Tiffany has been in the jewelry business since 1886. It holds 97 trademarks that relate to its company name “Tiffany”. Tiffany and Company and Tiffany NJ LLC (“Tiffany”) sued Costco Wholesale Corporation (“Costco”) in the Southern District of NY alleging trademark infringement, dilution, counterfeiting, unfair competition, injury to business reputation, false and deceptive business practices, and false advertising. See Tiffany & Co. v. Costco Wholesale Corp. No. 13-CV-1041 (S.D.N.Y. Feb. 14, 2013). Costco counterclaimed arguing that the terms “Tiffany” and “Tiffany Setting” are generic words for ring settings that have multiple prongs shooting upwards from the base of the ring to hold a single gemstone (a particular setting type). Costco further asserts that Tiffany has no right to prevent Costco or any other third party from using the term “Tiffany” in its generic or descriptive sense.
Tiffany alleges that Costco is using the TIFFANY trademark in the descriptions of two rings to sell diamond engagement rings. These rings are not manufactured by Tiffany. Tiffany argues that use of the TIFFANY mark in this manner is illegal. The jewelry manufacturer and retailer moved for summary judgment seeking dismissal of Costco’s counterclaim. The Tiffany registrations that are relevant to this dispute are U.S. Registration No. 1,228,409 TIFFANY in International Class 014 for jewelry and other goods and U.S. Registration No.133,063 for the stylized mark TIFFANY for jewelry and other goods. Tiffany further alleges that it refers to one style of engagement rings as a TIFFANY setting ring (a six prong setting that holds one diamond). The USPTO registered these trademarks and as a result, there is a presumption of validity for Tiffany. This is one of many advantages of filing your trademark on the Principal Register . This places Costco in the position of having to overcome the presumption that consumers perceive the mark as inherently distinctive.
Trademarks are evaluated and are categorized based on the strength or weakness of the mark. The scope of protection given a trademark depends on whether it is considered inherently distinctive. Generic terms cannot function as trademarks. See Trademark Manual of Examining Procedure (TMEP) §1209.02(b) where it states that a claim of acquired distinctiveness cannot overcome a generic refusal. This is because generic words are understood by the general public to refer primarily to the category of goods or services and does not distinguish the products or services on the basis of source.
Essentially, Costco is alleging that the public has appropriated the terms Tiffany and Tiffany Setting as a means to refer to all rings with a particular setting type. This is commonly referred to as genericide. A trademark can fall victim of genericide, if there is popular usage by the relevant public to refer to the general class of products or services. In these circumstances the trademark has unfortunately evolved into a common noun and trademark rights cease to exist. Examples of brands that almost became generic were BAND-AID and KLEENEX. The companies that owned these trademarks conducted aggressive educational campaigns to inform their consumers that the brands should be regarded as source identifiers and not common names for the goods. Examples of marks that have lost their trademark protection due to the terms becoming generic are aspirin, escalator, and zipper. If you looked up these words in the dictionary, you will find a definition. Dictionary definitions are one of several factors considered when determining if a term is generic.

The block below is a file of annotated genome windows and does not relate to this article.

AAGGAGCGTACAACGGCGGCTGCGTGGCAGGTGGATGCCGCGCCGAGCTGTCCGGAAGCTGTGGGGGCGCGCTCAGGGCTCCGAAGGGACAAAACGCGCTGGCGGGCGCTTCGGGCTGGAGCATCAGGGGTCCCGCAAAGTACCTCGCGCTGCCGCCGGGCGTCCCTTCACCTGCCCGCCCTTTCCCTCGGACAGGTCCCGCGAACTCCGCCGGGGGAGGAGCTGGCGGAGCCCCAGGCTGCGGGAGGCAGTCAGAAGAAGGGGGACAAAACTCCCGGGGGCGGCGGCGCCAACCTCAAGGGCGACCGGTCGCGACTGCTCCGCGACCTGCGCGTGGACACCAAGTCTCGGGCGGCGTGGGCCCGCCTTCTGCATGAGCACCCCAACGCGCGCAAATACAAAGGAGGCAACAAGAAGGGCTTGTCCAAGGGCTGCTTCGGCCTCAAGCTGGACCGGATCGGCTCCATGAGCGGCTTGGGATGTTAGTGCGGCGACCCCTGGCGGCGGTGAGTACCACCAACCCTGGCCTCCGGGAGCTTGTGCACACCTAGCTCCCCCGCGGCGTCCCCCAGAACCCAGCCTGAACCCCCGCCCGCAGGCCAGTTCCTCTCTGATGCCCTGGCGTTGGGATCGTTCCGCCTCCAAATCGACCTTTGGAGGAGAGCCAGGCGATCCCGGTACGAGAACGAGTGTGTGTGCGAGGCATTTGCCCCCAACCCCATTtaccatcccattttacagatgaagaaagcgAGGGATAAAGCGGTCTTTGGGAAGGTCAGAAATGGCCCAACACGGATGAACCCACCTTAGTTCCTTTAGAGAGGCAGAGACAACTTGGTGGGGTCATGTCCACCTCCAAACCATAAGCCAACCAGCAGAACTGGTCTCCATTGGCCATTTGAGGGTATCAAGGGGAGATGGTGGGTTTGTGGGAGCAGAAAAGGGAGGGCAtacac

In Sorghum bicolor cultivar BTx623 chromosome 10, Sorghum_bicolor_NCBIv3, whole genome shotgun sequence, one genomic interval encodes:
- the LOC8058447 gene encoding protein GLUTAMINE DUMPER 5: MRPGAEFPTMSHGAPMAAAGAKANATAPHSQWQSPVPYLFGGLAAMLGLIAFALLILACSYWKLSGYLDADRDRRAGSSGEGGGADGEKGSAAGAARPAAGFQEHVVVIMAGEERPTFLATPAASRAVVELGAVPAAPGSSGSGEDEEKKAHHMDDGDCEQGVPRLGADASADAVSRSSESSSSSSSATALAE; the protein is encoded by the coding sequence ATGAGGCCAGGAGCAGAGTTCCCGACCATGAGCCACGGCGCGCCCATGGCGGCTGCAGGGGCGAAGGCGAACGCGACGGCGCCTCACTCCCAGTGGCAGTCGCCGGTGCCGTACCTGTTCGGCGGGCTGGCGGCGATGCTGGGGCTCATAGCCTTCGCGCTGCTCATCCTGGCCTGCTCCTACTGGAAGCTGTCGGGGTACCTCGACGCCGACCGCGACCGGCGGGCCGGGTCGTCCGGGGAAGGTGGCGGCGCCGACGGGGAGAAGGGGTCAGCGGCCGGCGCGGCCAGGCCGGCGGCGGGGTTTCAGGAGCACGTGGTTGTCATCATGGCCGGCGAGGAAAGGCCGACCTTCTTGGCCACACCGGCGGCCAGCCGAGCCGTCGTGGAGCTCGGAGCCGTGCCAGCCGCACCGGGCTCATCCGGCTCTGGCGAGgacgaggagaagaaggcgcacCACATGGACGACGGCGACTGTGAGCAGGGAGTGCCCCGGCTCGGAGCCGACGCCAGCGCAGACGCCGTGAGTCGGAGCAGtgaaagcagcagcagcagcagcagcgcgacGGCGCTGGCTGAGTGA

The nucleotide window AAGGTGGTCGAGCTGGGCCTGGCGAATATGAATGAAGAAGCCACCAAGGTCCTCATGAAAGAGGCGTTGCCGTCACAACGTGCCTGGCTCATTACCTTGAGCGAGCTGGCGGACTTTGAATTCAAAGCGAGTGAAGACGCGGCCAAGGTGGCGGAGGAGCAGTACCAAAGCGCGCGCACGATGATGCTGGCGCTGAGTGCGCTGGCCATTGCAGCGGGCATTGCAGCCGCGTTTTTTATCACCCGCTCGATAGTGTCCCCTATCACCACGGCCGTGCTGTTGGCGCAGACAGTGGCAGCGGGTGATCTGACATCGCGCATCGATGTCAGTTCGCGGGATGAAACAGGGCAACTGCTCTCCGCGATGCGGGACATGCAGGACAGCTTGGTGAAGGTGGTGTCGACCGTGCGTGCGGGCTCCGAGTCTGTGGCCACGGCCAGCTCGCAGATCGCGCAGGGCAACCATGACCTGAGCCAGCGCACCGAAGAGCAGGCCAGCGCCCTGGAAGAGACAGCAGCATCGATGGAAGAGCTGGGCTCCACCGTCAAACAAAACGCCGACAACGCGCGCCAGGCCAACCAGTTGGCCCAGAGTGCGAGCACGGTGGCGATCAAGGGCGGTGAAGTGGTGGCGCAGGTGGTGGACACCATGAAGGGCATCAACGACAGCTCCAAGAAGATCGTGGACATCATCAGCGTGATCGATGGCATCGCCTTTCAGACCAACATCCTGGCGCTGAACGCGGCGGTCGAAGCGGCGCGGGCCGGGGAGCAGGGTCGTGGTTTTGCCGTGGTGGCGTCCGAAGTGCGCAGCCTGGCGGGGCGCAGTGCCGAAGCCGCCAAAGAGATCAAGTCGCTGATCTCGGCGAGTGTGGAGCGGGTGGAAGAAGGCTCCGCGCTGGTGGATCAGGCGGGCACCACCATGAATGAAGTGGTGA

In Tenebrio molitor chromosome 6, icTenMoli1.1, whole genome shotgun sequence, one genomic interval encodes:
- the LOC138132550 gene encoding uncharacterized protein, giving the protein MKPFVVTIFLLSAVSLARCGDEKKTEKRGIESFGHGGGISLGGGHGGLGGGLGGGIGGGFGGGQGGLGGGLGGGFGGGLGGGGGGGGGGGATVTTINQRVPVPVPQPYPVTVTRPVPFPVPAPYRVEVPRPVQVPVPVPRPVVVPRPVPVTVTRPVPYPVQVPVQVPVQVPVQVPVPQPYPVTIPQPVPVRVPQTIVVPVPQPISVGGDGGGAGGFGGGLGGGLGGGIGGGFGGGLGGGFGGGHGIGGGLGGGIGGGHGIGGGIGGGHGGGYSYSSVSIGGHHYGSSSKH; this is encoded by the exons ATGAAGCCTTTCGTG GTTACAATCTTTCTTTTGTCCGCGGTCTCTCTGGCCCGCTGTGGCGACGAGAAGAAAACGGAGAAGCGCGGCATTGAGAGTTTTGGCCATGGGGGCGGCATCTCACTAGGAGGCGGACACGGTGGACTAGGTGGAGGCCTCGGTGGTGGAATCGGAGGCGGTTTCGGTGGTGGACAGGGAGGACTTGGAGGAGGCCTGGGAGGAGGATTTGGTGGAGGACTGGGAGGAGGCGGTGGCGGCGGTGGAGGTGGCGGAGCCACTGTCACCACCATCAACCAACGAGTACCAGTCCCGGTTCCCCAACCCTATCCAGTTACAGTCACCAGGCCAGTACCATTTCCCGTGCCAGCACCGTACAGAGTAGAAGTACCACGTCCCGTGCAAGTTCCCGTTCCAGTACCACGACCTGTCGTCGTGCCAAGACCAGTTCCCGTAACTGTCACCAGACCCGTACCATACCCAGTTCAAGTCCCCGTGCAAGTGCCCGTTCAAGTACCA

Costco submitted the following evidence in support of its counterclaim that Tiffany is a generic term for a particular setting type or style of engagement ring: (1) examples from publications of the generic use of the words Tiffany setting; (2) examples of consumers’ generic use of the term Tiffany setting; (3) examples of jewelry manufacturers’ and retailers’ generic use of the term Tiffany setting; and (4) dictionary definitions of Tiffany and Tiffany setting. On January 17, 2014, after reviewing the evidence, the Southern District of New York determined that there was sufficient evidence to raise a factual dispute as to whether Tiffany and Tiffany setting has a primarily generic meaning for a type of ring setting in the minds of consumers. Costco’s counterclaim will not be dismissed and Costco will be allowed to proceed with attempting to prove its case against Tiffany for genericness.
If you are concerned about your trademark becoming generic, please feel free to contact one of our NY trademark attorneys for a courtesy consultation. If you are a trademark owner, we will leave you with a few basic guidelines. To avoid the risk of your trademark becoming generic, select a distinctive trademark, use your trademark as an adjective and not a noun or a verb, ensure your trademark term is used in a manner to set it apart from the surrounding text (such as using the trademark term in all capitals, use a different color font, or use larger size lettering for the trademark term), use the ® symbol with the trademark, and lastly monitor the marketplace and take appropriate action against third party infringement or misuse of your trademark.